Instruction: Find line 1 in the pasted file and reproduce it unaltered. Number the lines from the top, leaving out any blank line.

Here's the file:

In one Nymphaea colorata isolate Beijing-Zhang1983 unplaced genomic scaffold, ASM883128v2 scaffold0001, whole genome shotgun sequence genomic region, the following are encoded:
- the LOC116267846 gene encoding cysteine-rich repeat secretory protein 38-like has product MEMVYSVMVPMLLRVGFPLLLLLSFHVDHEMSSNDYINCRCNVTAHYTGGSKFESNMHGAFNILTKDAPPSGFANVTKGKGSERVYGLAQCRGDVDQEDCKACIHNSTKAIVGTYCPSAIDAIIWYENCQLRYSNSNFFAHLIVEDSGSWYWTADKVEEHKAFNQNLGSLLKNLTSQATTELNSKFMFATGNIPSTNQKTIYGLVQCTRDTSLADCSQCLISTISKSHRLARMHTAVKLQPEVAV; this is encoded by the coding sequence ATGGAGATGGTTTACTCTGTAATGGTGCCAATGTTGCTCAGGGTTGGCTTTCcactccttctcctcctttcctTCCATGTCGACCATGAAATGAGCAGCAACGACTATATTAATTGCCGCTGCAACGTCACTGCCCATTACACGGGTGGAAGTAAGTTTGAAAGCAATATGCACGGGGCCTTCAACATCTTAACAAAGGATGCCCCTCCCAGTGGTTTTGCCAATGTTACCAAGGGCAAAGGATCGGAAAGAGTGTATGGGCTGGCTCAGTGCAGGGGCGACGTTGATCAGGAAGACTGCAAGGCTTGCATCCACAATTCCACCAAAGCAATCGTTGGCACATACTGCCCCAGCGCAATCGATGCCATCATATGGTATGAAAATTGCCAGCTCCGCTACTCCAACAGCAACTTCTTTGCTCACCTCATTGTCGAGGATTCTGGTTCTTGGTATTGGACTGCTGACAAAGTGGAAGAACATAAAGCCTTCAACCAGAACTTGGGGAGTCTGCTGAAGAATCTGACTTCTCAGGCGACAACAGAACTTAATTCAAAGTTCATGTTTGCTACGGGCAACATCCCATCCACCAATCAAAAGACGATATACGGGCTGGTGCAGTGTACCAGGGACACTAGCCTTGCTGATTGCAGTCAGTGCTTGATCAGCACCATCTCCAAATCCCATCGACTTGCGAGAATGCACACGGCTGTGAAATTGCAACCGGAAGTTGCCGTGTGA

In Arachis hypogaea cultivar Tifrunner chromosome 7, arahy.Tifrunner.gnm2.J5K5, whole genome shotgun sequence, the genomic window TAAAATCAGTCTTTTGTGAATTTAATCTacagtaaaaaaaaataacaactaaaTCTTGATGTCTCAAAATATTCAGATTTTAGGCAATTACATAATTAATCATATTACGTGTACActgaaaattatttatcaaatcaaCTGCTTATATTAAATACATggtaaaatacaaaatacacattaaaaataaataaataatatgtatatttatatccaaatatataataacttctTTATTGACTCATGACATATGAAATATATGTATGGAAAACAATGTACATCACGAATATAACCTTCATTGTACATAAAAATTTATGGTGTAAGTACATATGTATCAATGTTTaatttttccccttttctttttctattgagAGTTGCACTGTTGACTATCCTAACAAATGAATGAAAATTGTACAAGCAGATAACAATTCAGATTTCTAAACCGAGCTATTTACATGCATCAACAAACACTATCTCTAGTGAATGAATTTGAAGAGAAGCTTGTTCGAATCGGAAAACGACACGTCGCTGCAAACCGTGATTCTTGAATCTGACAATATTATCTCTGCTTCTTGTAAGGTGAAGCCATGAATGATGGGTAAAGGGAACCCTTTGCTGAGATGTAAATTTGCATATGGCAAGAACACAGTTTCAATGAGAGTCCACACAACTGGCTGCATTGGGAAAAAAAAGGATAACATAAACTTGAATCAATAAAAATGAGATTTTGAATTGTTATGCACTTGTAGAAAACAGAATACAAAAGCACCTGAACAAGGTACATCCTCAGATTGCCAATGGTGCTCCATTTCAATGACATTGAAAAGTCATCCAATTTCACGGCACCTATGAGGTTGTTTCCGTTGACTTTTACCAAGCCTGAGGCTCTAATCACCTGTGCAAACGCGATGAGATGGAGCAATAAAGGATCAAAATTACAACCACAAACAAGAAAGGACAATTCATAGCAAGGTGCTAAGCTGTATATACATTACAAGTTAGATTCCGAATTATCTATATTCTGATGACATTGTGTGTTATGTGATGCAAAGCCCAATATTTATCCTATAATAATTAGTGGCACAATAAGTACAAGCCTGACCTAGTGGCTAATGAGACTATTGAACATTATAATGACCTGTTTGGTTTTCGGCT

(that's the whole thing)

In one Nymphaea colorata isolate Beijing-Zhang1983 unplaced genomic scaffold, ASM883128v2 scaffold0001, whole genome shotgun sequence genomic region, the following are encoded: